The purpose of this study was to investigate whether deficits in the behavioral and/or N400 semantic priming (SP) effect observed in patients with schizophrenia constitute a stable cognitive feature of the disorder or whether they may be influenced by the severity of each individual's symptomatology.Methods:
A 1-year test–retest study was conducted on 15 patients with schizophrenia and 10 healthy participants who performed an SP task. Both behavioral measures and event-related potentials measures of SP were recorded twice (test and retest sessions).Results:
At test, patients exhibited a deficit in SP as was revealed by both the behavioral and the event-related potentials measures of the amplitude of the N400 component. At retest, behavioral SP remained impaired, whereas N400 SP was significantly improved.Conclusion:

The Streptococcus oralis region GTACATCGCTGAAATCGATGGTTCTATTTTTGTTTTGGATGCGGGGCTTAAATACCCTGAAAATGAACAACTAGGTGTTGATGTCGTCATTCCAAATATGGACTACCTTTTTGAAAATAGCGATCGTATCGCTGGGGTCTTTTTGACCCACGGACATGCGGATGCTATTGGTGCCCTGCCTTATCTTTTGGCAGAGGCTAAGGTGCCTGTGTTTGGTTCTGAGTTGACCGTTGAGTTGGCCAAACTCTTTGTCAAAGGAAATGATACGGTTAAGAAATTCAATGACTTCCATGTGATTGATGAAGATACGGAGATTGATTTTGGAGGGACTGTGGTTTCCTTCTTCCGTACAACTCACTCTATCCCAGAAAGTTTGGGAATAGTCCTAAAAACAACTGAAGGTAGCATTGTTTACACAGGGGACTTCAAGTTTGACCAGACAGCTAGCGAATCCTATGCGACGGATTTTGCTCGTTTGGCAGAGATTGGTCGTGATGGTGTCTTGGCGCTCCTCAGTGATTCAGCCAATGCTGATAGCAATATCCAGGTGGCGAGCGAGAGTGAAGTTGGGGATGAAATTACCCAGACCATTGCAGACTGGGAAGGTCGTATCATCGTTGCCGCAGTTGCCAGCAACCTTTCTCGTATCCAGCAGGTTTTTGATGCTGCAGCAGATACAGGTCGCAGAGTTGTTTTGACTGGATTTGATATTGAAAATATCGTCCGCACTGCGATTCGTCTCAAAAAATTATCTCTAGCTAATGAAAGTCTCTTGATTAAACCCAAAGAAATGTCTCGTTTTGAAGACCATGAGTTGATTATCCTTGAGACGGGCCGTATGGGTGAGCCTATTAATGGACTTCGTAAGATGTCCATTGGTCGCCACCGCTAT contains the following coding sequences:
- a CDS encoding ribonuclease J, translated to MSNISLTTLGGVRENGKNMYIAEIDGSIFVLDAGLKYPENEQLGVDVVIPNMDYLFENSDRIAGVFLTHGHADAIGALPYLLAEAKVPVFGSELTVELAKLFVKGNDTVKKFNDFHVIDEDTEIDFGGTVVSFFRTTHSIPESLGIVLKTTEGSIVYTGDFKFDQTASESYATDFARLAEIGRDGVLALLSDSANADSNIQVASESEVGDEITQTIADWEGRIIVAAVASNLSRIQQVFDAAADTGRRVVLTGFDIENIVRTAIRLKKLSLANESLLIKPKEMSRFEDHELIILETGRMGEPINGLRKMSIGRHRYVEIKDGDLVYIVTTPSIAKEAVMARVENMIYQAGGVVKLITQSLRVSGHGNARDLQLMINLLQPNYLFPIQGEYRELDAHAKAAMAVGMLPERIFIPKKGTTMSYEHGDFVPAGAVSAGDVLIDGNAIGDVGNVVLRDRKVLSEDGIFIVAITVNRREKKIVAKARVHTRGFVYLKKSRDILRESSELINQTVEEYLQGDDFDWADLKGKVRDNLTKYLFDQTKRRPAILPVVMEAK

These results provide evidence that SP impairments in schizophrenia as measured by N400 should not be considered as stable cognitive markers of the disorder. The behavioral and the N400 measures of SP indicated different levels of sensitivity to subtle cognitive and brain processes, which are subject to change over the clinical course of schizophrenic disorder.